Adding a bit of piping in a seam is an easy way to give your finished garment some pizazz, and often a pop of color as well. I don’t really consider this to be a couture technique; tho some folks do. Really, it is easy. Just start by including it in a straight seam rather than something curved like a collar, and then after you get the hang of it you can go crazy.
Midriff bands or waist seams are no-brainer locations for piping. I naturally had to jazz up my DD’s Jenny Dress with some hot pink piping. The women in our family are not of the shrinking violet variety.
In this tute I am going to show you how to make only a short length of bias—using the strip piecing method. If you need yards of bias, Rachel on Coletterie has a lovely tutorial on making continuous bias tape.
- 1/3 yard or more of fabric
- Cording of the desired circumference for your finished piping (I used the skinny 1/8″ cording not the fatty stuff in the pix above)
- Marking tool (Frixion pen, Chakoner, etc)
Determine Strip Width
This is your story problem for the day. See, you DO use math after you graduate.
- Measure the width of your cording (mine was 1/8 inch).
- Double the width of your cording for the “wrap” circumference. (2 x 1/8 = 1/4)
- Double the desired seam allowance (2 x 1/2 = 1)
- Add the wrap circumference and the doubled seam allowance to determine the strip width. (1/4 + 1 = 1 1/4 inch strips)
Make the Piping
1. Press or mark a line at a 45° angle to the selvage edge of your fabric.
2. Cut on the marked line, being careful to cut straight and not stretch the bias edge of the fabric.
3. Cut several strips the “calculated strip width” as determined in step 4 above. (Hint: I never figure out the number of strips I need beforehand, but if you are extra math-nerdy you might want to do this. I just stitch up a few and then measure it against my seams to see it I need to add another strip or two.)
4. Right sides together, place one strip perpendicular to another. Mark a diagonal line from 1 short edge to the other short edge of your strips.
5. Stitch along the marked line, and trim the seam allowance to no more than 1/4 inch. Press open.
6. Continue as in step 5 above until your strip is at least a few inches longer than the seam the piping will be inserted into.
7. Fold the pieced bias strip over the cording, wrong sides together.
8. Using your regular presser foot, stitch with the left side of the presser foot against the cording. Do NOT worry that the stitching is not close enough to the cording; you are going to stitch this piping 2 more times before you are done, and the last stitching will be snuggied right up against the cord. Trust me!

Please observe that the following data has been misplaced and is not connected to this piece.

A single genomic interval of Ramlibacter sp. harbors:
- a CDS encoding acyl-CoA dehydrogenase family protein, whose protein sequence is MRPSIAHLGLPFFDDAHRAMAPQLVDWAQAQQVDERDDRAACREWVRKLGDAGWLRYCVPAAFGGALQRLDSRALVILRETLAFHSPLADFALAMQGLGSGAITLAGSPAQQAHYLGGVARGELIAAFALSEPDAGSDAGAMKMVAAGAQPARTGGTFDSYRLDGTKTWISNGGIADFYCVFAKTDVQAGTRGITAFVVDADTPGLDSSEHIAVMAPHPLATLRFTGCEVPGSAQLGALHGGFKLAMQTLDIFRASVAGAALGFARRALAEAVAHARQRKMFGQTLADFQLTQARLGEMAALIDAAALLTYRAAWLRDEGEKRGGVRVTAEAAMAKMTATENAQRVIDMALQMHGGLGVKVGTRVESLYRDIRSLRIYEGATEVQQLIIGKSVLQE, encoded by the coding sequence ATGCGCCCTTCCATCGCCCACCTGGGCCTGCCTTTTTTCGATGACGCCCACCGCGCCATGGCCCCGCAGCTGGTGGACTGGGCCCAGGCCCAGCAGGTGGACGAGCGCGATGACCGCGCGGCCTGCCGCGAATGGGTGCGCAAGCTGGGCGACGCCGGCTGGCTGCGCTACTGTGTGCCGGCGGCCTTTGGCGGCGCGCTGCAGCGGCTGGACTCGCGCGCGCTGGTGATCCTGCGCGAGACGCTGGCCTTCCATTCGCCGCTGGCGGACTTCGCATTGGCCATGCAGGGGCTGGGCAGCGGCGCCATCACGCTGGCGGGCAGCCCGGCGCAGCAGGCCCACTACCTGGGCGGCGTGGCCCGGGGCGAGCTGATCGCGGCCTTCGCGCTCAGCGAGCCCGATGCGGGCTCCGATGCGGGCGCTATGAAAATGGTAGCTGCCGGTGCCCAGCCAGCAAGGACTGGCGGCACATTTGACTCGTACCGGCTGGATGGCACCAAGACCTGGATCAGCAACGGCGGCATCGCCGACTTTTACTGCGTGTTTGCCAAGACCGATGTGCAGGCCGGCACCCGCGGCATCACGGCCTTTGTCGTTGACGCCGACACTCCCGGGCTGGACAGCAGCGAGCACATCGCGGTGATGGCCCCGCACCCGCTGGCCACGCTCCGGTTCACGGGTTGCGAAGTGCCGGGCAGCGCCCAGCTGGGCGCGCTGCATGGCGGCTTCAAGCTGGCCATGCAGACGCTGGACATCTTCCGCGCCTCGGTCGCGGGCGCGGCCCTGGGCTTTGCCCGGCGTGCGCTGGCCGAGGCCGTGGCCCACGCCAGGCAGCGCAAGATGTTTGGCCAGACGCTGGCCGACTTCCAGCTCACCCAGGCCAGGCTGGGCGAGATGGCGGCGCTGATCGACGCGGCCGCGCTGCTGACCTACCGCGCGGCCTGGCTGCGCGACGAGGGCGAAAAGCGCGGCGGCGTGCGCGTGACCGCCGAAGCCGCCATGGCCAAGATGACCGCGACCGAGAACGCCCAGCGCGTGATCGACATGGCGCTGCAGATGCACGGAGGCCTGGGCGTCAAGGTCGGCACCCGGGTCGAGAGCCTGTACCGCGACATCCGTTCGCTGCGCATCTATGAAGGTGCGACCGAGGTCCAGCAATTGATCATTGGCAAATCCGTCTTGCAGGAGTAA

Insert the Piping into your Garment
- Place your be-a-yoot-y-ful piping on the right side of whatever it is going to be stitched to. In my example, I stitched the piping to the midriff piece rather than the skirt or bodice sections. (Hint: It is not impossible to stitch piping to gathered fabric, but it is certainly harder than stitching it to a flat piece of fabric.) Pin in place, or be bold and don’t.
- Move your needle 1 or 2 positions closer to the piping than your original stitching in step 8 above, and stitch the piping to the garment section. (Hint: Same as before—do not try to get right up against the cording. This stitching is navy in the image above, and the white thread is from step 8 in the Make the Piping section)
Now all you need to do is just finish your garment construction per your pattern instructions. In my example, the piping was stitched to the top edge and the bottom edge of the midriff section, so the next steps were to stitch the bodice and skirt pieces to the piped midriff section.
3. Right sides together, lay the remaining garment piece (skirt, in my example) on the piped piece (midriff, in my example). Pin and stitch on the piped fabric side (in my example, on the midriff) so you can see where to stitch a bit closer to the piping. In the image above my final stitching is closer to my fingertips, and the stitching that applied the piping to the midriff is closer to the raw edge.
Hint: A bulky cording foot is super helpful here if you have one, or a 3-tuck pintuck foot can work too. If you use a zipper foot you are going to have to pay attention and keep your stitching as close as possible to the piping.
4. Flip your garment to the right side, and check that your piping looks an even circumference for the entire seam length. Make any necessary adjustments—meaning, stitch a little closer or make friends with your seam ripper rip a bit and stitch again.
Now that wasn’t so bad was it? And look at what a difference it makes in the finished product!